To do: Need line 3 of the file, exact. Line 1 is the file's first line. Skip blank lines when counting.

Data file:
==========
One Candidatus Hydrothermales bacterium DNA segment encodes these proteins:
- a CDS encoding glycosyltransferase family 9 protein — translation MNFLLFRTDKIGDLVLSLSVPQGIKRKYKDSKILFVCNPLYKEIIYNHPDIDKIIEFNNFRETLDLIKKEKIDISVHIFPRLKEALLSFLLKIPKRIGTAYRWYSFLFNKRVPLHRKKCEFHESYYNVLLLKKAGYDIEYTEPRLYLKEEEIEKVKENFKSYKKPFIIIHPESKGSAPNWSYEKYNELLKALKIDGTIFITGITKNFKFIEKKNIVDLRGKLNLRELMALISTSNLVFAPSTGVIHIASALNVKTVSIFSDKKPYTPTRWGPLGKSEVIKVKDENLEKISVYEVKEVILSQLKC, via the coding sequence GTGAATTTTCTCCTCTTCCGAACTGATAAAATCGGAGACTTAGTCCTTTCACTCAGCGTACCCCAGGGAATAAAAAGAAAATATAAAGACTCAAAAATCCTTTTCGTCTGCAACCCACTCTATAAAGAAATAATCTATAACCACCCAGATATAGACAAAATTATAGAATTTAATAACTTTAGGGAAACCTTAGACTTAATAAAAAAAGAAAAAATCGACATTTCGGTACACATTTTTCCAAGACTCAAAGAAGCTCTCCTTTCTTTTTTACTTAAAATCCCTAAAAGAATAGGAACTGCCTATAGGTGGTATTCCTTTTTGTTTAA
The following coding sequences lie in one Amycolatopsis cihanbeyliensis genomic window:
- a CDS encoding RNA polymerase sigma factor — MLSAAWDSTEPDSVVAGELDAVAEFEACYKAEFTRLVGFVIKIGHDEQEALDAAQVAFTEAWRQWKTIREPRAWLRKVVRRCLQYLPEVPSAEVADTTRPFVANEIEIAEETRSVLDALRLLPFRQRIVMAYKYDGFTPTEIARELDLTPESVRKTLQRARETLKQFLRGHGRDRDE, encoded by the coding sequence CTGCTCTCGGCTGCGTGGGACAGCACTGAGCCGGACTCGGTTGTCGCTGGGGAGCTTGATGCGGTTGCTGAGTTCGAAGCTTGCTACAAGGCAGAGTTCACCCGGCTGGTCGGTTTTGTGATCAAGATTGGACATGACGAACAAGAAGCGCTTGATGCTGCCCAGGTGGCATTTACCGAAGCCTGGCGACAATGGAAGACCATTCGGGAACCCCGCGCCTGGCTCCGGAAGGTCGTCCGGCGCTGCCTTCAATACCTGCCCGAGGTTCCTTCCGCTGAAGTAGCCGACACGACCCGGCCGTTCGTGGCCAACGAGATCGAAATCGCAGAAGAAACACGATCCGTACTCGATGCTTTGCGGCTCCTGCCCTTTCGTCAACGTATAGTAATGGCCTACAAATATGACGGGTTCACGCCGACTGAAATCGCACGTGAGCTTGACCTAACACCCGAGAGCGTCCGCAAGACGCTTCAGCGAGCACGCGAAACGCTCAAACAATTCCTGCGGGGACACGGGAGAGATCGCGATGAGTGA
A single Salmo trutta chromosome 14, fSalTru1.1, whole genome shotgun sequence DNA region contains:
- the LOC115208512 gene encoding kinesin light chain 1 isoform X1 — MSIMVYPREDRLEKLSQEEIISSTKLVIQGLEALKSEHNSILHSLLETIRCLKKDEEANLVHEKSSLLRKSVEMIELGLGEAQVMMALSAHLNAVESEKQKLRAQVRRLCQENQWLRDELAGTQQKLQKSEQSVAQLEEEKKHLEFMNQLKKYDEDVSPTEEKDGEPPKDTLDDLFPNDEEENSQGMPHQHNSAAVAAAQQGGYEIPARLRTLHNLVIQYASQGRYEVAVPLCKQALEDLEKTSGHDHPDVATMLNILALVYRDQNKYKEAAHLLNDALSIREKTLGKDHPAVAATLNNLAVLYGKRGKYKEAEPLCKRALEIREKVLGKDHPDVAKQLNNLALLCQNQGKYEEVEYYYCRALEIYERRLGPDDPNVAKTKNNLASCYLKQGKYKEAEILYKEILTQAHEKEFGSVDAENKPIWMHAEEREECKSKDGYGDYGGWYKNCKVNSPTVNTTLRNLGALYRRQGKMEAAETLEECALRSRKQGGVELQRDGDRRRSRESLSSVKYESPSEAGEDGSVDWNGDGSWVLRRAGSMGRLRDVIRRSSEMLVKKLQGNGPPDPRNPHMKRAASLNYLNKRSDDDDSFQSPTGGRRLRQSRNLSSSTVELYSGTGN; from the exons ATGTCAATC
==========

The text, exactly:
The following coding sequences lie in one Amycolatopsis cihanbeyliensis genomic window: